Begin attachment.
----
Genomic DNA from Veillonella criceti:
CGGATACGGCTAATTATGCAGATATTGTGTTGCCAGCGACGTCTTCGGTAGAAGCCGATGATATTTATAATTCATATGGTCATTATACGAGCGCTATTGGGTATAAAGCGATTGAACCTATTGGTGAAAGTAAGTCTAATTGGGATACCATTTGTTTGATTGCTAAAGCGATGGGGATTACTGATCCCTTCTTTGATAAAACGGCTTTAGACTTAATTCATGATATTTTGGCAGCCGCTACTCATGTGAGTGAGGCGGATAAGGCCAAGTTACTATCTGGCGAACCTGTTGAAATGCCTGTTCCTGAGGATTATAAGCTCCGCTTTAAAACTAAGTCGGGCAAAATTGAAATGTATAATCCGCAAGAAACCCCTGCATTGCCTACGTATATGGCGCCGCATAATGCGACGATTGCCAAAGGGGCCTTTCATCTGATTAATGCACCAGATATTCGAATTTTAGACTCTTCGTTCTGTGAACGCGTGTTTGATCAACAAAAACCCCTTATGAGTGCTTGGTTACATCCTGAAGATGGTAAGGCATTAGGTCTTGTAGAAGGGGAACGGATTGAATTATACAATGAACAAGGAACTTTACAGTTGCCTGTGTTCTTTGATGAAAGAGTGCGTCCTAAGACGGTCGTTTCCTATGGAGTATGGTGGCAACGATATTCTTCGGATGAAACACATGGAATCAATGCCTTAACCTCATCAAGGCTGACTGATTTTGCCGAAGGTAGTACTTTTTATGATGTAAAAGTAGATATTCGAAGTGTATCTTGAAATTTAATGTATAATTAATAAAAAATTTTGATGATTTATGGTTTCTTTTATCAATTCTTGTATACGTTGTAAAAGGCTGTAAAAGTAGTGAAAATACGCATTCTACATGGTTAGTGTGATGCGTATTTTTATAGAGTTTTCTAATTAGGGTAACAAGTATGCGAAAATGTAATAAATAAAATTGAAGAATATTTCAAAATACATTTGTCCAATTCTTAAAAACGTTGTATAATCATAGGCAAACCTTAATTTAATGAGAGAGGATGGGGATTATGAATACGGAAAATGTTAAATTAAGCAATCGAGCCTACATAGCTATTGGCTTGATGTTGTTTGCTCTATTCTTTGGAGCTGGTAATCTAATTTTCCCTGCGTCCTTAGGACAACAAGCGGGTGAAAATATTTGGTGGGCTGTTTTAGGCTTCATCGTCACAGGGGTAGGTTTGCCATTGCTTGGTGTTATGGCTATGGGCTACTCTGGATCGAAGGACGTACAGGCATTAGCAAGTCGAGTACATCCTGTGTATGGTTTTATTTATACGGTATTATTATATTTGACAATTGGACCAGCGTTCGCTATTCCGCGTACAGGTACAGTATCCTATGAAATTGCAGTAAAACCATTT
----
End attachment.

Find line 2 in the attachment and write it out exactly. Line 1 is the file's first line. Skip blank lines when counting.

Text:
CGGATACGGCTAATTATGCAGATATTGTGTTGCCAGCGACGTCTTCGGTAGAAGCCGATGATATTTATAATTCATATGGTCATTATACGAGCGCTATTGGGTATAAAGCGATTGAACCTATTGGTGAAAGTAAGTCTAATTGGGATACCATTTGTTTGATTGCTAAAGCGATGGGGATTACTGATCCCTTCTTTGATAAAACGGCTTTAGACTTAATTCATGATATTTTGGCAGCCGCTACTCATGTGAGTGAGGCGGATAAGGCCAAGTTACTATCTGGCGAACCTGTTGAAATGCCTGTTCCTGAGGATTATAAGCTCCGCTTTAAAACTAAGTCGGGCAAAATTGAAATGTATAATCCGCAAGAAACCCCTGCATTGCCTACGTATATGGCGCCGCATAATGCGACGATTGCCAAAGGGGCCTTTCATCTGATTAATGCACCAGATATTCGAATTTTAGACTCTTCGTTCTGTGAACGCGTGTTTGATCAACAAAAACCCCTTATGAGTGCTTGGTTACATCCTGAAGATGGTAAGGCATTAGGTCTTGTAGAAGGGGAACGGATTGAATTATACAATGAACAAGGAACTTTACAGTTGCCTGTGTTCTTTGATGAAAGAGTGCGTCCTAAGACGGTCGTTTCCTATGGAGTATGGTGGCAACGATATTCTTCGGATGAAACACATGGAATCAATGCCTTAACCTCATCAAGGCTGACTGATTTTGCCGAAGGTAGTACTTTTTATGATGTAAAAGTAGATATTCGAAGTGTATCTTGAAATTTAATGTATAATTAATAAAAAATTTTGATGATTTATGGTTTCTTTTATCAATTCTTGTATACGTTGTAAAAGGCTGTAAAAGTAGTGAAAATACGCATTCTACATGGTTAGTGTGATGCGTATTTTTATAGAGTTTTCTAATTAGGGTAACAAGTATGCGAAAATGTAATAAATAAAATTGAAGAATATTTCAAAATACATTTGTCCAATTCTTAAAAACGTTGTATAATCATAGGCAAACCTTAATTTAATGAGAGAGGATGGGGATTATGAATACGGAAAATGTTAAATTAAGCAATCGAGCCTACATAGCTATTGGCTTGATGTTGTTTGCTCTATTCTTTGGAGCTGGTAATCTAATTTTCCCTGCGTCCTTAGGACAACAAGCGGGTGAAAATATTTGGTGGGCTGTTTTAGGCTTCATCGTCACAGGGGTAGGTTTGCCATTGCTTGGTGTTATGGCTATGGGCTACTCTGGATCGAAGGACGTACAGGCATTAGCAAGTCGAGTACATCCTGTGTATGGTTTTATTTATACGGTATTATTATATTTGACAATTGGACCAGCGTTCGCTATTCCGCGTACAGGTACAGTATCCTATGAAATTGCAGTAAAACCATTT